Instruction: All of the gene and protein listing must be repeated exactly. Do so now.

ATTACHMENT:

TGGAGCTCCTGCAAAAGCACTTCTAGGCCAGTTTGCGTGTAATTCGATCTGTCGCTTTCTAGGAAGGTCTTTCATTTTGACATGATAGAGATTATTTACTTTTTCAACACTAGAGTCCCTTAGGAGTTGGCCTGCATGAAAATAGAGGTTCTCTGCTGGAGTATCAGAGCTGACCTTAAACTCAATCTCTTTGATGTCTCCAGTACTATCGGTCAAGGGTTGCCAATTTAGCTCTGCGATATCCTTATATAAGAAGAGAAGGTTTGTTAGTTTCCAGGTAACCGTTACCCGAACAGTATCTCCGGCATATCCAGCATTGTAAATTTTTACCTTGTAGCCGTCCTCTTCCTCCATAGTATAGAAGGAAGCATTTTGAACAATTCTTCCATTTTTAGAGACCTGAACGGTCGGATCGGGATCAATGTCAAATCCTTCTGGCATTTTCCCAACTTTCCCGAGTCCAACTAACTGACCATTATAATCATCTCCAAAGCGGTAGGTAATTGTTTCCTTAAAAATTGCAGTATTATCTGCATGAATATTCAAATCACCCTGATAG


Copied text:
TGGAGCTCCTGCAAAAGCACTTCTAGGCCAGTTTGCGTGTAATTCGATCTGTCGCTTTCTAGGAAGGTCTTTCATTTTGACATGATAGAGATTATTTACTTTTTCAACACTAGAGTCCCTTAGGAGTTGGCCTGCATGAAAATAGAGGTTCTCTGCTGGAGTATCAGAGCTGACCTTAAACTCAATCTCTTTGATGTCTCCAGTACTATCGGTCAAGGGTTGCCAATTTAGCTCTGCGATATCCTTATATAAGAAGAGAAGGTTTGTTAGTTTCCAGGTAACCGTTACCCGAACAGTATCTCCGGCATATCCAGCATTGTAAATTTTTACCTTGTAGCCGTCCTCTTCCTCCATAGTATAGAAGGAAGCATTTTGAACAATTCTTCCATTTTTAGAGACCTGAACGGTCGGATCGGGATCAATGTCAAATCCTTCTGGCATTTTCCCAACTTTCCCGAGTCCAACTAACTGACCATTATAATCATCTCCAAAGCGGTAGGTAATTGTTTCCTTAAAAATTGCAGTATTATCTGCATGAATATTCAAATCACCCTGATAG